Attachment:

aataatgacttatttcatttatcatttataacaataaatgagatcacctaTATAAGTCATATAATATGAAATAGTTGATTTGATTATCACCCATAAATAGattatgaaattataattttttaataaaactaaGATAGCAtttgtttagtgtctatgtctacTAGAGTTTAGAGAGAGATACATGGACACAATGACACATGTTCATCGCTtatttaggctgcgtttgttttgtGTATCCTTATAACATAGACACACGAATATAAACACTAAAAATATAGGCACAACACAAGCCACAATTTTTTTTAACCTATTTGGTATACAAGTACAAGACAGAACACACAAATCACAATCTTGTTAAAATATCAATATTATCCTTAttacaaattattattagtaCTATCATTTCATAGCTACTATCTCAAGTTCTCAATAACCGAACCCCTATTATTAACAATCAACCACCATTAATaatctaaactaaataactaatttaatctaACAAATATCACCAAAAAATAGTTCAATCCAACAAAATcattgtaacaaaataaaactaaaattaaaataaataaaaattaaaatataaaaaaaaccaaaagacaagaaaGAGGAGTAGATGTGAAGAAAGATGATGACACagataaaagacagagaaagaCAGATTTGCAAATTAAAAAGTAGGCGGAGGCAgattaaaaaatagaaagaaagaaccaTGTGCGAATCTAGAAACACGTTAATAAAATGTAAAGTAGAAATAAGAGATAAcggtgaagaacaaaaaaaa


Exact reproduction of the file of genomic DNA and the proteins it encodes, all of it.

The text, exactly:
aataatgacttatttcatttatcatttataacaataaatgagatcacctaTATAAGTCATATAATATGAAATAGTTGATTTGATTATCACCCATAAATAGattatgaaattataattttttaataaaactaaGATAGCAtttgtttagtgtctatgtctacTAGAGTTTAGAGAGAGATACATGGACACAATGACACATGTTCATCGCTtatttaggctgcgtttgttttgtGTATCCTTATAACATAGACACACGAATATAAACACTAAAAATATAGGCACAACACAAGCCACAATTTTTTTTAACCTATTTGGTATACAAGTACAAGACAGAACACACAAATCACAATCTTGTTAAAATATCAATATTATCCTTAttacaaattattattagtaCTATCATTTCATAGCTACTATCTCAAGTTCTCAATAACCGAACCCCTATTATTAACAATCAACCACCATTAATaatctaaactaaataactaatttaatctaACAAATATCACCAAAAAATAGTTCAATCCAACAAAATcattgtaacaaaataaaactaaaattaaaataaataaaaattaaaatataaaaaaaaccaaaagacaagaaaGAGGAGTAGATGTGAAGAAAGATGATGACACagataaaagacagagaaagaCAGATTTGCAAATTAAAAAGTAGGCGGAGGCAgattaaaaaatagaaagaaagaaccaTGTGCGAATCTAGAAACACGTTAATAAAATGTAAAGTAGAAATAAGAGATAAcggtgaagaacaaaaaaaa